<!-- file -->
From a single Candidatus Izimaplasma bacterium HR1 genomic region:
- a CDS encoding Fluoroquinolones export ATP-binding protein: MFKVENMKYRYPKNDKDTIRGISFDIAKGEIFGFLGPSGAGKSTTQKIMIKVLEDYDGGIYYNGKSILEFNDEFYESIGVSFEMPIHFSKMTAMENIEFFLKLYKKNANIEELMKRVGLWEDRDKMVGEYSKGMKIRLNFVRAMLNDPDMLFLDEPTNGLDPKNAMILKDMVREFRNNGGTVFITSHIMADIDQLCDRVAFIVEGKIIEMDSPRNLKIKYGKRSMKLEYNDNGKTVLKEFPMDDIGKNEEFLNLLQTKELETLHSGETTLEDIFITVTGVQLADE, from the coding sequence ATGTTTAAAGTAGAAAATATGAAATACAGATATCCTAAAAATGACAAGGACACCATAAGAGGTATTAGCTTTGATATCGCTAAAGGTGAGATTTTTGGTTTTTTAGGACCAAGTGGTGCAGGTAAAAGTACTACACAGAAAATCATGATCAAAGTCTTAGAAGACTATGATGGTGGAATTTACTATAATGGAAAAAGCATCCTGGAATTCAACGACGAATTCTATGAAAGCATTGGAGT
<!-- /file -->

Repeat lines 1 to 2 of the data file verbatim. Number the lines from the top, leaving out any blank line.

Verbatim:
From a single Candidatus Izimaplasma bacterium HR1 genomic region:
- a CDS encoding Fluoroquinolones export ATP-binding protein: MFKVENMKYRYPKNDKDTIRGISFDIAKGEIFGFLGPSGAGKSTTQKIMIKVLEDYDGGIYYNGKSILEFNDEFYESIGVSFEMPIHFSKMTAMENIEFFLKLYKKNANIEELMKRVGLWEDRDKMVGEYSKGMKIRLNFVRAMLNDPDMLFLDEPTNGLDPKNAMILKDMVREFRNNGGTVFITSHIMADIDQLCDRVAFIVEGKIIEMDSPRNLKIKYGKRSMKLEYNDNGKTVLKEFPMDDIGKNEEFLNLLQTKELETLHSGETTLEDIFITVTGVQLADE, from the coding sequence ATGTTTAAAGTAGAAAATATGAAATACAGATATCCTAAAAATGACAAGGACACCATAAGAGGTATTAGCTTTGATATCGCTAAAGGTGAGATTTTTGGTTTTTTAGGACCAAGTGGTGCAGGTAAAAGTACTACACAGAAAATCATGATCAAAGTCTTAGAAGACTATGATGGTGGAATTTACTATAATGGAAAAAGCATCCTGGAATTCAACGACGAATTCTATGAAAGCATTGGAGT